Iceman Member

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    Can't speak to the exact kind of system you're after. And may I suggest clarifying a bit more about who you need to give what level of access to. eg I'm guessing it's not swipe cards for the students. But do you want to be able to restrict teachers to business hours only? Janitor/security access that work after hours etc. Doors that only say.. science teachers can open?

    In any case, I'm with AzzKikr, push for an electronic system.

    What about running two systems, electronic locks for the new building (and moving forward, all new doors) and leaving the old key system there for the old building. Yes a dual system sucks in terms of managment but it's not the end of the world. Swipe cards can be as small as a 20c coin with a tail.

    But if you really do want to spend the money to retrofit the existing school you can add a mag lock and swipe card reader to almost any door. They're not very expensive and industry standard, you're not really tied to a provider for supply, service or repair. The core system would allow centralised control as well, which sounds like something you are looking for.

    This is balanced against the concern that you pay all this money for this fancy in cylinder retrofit and the company making it or the sole supplier to australia goes bust in 5 years.
     
  8. AzzKikr

    AzzKikr Member

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    Curious: How would you have been able to steal the 'Domain Admin' password, if the 'Security' network and the 'Production/Data' network are running on separate VLANs?

    (This assumes the system is configured with some degree of security e.g. each port in access mode only, trunking disabled, hardcoded to a single permitted VLAN per port, and maybe port-security or dot1x enabled, etc.)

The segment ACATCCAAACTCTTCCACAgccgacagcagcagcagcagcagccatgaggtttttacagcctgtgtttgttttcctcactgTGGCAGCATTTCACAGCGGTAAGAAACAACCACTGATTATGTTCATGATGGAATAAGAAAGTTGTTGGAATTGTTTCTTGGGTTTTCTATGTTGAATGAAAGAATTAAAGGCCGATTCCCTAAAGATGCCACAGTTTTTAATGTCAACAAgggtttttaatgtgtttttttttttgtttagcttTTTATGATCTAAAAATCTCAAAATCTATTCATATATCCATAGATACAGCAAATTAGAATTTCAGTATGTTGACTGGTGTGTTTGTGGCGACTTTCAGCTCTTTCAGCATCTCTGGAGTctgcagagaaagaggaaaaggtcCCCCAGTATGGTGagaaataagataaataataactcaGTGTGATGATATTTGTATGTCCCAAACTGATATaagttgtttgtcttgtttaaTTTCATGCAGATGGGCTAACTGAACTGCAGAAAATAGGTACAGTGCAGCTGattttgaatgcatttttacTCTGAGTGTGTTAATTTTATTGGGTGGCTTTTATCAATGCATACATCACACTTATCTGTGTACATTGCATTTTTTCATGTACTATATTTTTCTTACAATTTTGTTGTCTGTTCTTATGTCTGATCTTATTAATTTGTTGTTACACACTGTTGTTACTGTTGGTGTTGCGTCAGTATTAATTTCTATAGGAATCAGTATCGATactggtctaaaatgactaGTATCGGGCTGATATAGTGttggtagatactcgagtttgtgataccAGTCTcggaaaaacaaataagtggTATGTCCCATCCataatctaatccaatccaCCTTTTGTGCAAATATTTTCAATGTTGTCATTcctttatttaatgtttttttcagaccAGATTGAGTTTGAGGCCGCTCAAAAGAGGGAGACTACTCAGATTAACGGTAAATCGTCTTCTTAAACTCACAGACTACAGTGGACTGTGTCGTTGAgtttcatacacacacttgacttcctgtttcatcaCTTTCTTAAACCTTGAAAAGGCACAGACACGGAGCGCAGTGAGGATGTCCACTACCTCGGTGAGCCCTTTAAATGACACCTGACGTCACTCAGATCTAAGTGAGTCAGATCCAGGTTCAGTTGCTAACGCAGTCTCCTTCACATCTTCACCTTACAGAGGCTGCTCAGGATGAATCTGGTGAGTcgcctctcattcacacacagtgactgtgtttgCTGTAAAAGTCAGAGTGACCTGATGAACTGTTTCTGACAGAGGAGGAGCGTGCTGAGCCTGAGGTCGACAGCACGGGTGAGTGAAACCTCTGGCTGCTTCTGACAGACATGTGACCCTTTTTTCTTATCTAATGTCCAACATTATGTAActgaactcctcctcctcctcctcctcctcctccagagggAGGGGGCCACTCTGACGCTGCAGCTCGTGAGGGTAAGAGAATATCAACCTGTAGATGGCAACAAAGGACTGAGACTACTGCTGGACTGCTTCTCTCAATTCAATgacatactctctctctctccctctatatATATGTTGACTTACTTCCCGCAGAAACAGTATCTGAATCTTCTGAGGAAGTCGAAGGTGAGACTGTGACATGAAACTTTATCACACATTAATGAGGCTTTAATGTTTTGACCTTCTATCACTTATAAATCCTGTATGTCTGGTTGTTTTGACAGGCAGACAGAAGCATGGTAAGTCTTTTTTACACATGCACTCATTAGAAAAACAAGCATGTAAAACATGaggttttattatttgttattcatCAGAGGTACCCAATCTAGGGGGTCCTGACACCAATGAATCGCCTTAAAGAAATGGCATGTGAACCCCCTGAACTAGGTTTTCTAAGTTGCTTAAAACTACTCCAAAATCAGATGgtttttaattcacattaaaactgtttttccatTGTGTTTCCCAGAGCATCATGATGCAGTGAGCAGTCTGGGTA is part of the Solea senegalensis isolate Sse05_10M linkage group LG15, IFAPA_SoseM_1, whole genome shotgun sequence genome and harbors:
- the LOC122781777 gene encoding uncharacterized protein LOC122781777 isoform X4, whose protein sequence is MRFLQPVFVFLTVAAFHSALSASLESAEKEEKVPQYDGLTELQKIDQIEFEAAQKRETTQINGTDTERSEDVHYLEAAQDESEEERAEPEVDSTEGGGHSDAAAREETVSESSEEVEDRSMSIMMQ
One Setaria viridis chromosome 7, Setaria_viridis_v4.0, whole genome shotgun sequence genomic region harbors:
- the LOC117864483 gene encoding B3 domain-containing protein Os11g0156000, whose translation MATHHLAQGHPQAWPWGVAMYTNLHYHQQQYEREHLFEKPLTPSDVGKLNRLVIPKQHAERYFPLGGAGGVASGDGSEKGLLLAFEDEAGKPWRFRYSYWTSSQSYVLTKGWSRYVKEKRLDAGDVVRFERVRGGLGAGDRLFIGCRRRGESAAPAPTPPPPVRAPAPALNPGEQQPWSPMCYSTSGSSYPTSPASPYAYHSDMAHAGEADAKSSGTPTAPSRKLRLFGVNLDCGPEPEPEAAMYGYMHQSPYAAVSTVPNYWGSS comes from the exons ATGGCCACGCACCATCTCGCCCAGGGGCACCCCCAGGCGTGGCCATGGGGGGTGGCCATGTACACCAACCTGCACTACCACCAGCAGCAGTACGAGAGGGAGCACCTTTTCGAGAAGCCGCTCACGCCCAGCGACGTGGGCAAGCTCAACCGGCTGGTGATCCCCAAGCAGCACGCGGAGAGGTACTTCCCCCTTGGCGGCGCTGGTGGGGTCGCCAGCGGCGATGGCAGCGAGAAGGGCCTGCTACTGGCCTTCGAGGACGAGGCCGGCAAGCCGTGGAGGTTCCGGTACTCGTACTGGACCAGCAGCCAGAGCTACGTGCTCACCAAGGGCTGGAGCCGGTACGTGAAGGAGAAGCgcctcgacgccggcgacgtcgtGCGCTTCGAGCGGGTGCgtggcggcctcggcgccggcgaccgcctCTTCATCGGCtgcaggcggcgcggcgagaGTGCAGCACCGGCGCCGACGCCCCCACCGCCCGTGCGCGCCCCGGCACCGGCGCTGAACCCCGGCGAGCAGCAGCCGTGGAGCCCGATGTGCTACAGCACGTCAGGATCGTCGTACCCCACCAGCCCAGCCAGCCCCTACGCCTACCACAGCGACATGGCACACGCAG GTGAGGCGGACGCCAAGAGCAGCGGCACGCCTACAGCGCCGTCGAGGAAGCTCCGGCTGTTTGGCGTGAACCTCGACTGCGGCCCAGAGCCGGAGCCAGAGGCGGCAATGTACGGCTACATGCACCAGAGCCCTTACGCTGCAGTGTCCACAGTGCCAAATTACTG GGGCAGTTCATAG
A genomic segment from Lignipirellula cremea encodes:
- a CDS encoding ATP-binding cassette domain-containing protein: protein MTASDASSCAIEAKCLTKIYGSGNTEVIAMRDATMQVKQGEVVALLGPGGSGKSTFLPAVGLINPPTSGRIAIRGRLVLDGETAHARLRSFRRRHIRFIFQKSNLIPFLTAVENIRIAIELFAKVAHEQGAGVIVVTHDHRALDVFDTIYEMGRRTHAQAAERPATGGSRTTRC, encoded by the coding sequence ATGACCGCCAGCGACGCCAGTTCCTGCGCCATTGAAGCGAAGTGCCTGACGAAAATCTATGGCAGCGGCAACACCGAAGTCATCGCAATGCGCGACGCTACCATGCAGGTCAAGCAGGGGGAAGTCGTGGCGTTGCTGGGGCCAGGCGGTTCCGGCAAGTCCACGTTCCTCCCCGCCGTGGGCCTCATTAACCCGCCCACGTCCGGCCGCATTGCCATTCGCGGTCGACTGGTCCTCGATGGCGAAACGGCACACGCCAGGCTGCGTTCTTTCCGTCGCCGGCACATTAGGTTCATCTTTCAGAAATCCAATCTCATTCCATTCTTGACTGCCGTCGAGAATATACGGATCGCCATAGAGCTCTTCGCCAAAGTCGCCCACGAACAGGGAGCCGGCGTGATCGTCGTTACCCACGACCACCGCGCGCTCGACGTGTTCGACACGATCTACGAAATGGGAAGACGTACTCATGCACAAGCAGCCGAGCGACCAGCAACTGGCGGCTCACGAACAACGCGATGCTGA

-A.
     
  9. IACSecurity

    IACSecurity Member

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    You assume VLAN's are secure. :D VLAN hop. (VLAN Security whitepaper - this is old stuff, but you would not belive how prevelant poor configs are, or EOL products being still in use (or most non-Cisco gear in use too)) http://www.cisco.com/en/US/products...cts_white_paper09186a008013159f.shtml#wp39054 And you assume they have modern, patched switches with all the relevant port security options enabled and functioning, most people do not. When was the last time you upgraded all your edge switches IOS?

    Yes it would be very difficult to break VLAN's when you assume that all possible security settings are in place, but given 99.999% of the world doesn't, its generally not too hard - some don't even run seperate VLAN's...

    Though, dependant on the security system (and this is independant of sharing the network), you can just sniff some traffic, or access the management system directly and let yourself in anyway.. then I can walk up to the switch and take it with me.

    So many options, yet if they are physially seperated, options with large risk go. From an info sec. perspective, people don't want access to your building, they want access to your information, but if they can't get that a TV would be good instead.
     
    Last edited: Nov 29, 2010
  10. cbb1935

    cbb1935 Guest

    Would IP based fingerprint scanners be of interest?

    If done right the teachers can register their fingerprint and (depending on the system deployed) have that configuration pushed to every door in the school.

    Only downside would be the cost to implement, but security would be higher than prox cards/rfid tags, as it'd be single register, and easy to remove if a teacher left, or another joined.

    Control over certain doors would be fairly easy (only allowing certain prints access to certain rooms).

    So security side is high, but the cost of implementation won't be cheap.

    Facial rec is another way, but it's far too expensive unless you are talking about access to say 13 buildings, rather than doors insde those buildings.

    Another consideration to make (which is somewhat of a safety/possible OH&S issue), is that the locks SHOULD have a manual override, or be operational in the event of a power outage.
     
  11. AzzKikr

    AzzKikr Member

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    FWIW, attacks of this nature are largely negated (in Cisco-land) through the use of switchport mode access and switchport nonegotiate on all end user ports. Also mitigated through the use of an exclusive VLAN on trunk ports.

    Funnily enough, last weekend (regular maintenance weekend; we upgrade all switches during this time and have the routine down to a fine art). :)

    Just saying - I agree that separate physical networks provide better security, however I'm yet to see a successful VLAN hopping attack on a well configured network. :thumbup:

    -A.
     
  12. NeXuS

    NeXuS Member

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    May also be worth look into the Salto Access Control System, we are currently investigating it, it allows both online readers (IP based) and offline readers using HID/Mifare/iButton/etc proxy cards.